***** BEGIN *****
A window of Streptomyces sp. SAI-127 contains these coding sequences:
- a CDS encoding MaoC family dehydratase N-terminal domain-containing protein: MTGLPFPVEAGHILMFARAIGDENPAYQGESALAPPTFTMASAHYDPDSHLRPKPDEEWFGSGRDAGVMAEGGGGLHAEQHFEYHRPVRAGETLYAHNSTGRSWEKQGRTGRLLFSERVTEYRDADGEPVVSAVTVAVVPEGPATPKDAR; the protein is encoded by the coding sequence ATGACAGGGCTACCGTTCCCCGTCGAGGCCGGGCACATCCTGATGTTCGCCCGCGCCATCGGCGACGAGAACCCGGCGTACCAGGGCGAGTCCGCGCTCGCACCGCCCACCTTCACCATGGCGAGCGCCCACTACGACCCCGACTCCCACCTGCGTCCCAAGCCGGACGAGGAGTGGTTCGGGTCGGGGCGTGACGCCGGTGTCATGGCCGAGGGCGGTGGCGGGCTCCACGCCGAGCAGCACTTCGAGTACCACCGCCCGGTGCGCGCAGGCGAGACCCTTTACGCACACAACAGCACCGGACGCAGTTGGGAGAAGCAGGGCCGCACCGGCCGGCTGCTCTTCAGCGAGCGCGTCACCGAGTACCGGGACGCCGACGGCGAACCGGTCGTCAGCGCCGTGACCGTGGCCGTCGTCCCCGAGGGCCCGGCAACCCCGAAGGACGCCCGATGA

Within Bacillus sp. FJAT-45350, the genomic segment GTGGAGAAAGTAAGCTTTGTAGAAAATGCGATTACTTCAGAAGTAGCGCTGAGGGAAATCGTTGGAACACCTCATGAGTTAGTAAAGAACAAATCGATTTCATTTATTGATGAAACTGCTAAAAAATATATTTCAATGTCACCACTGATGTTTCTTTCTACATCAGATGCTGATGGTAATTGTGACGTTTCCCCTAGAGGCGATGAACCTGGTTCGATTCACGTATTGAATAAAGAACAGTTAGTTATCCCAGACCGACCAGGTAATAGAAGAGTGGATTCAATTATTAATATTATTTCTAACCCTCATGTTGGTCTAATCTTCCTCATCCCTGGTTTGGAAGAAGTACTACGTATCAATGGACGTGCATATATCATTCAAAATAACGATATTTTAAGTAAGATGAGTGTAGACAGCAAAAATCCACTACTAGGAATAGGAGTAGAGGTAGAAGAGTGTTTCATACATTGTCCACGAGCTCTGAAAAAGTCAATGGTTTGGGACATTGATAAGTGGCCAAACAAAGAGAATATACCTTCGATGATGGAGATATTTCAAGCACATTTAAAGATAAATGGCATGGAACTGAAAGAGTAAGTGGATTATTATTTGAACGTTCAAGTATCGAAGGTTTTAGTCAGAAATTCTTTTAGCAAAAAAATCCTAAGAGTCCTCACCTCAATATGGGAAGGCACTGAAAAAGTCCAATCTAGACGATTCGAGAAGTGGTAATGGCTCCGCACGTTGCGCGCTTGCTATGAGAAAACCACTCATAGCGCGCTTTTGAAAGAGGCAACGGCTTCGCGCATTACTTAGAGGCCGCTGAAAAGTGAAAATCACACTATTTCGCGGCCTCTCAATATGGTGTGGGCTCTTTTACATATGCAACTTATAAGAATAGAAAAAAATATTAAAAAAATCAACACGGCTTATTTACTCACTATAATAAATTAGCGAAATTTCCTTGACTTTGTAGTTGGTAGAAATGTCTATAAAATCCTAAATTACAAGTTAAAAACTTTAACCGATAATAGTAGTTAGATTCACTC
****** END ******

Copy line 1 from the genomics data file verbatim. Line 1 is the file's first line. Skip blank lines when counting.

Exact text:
A window of Streptomyces sp. SAI-127 contains these coding sequences: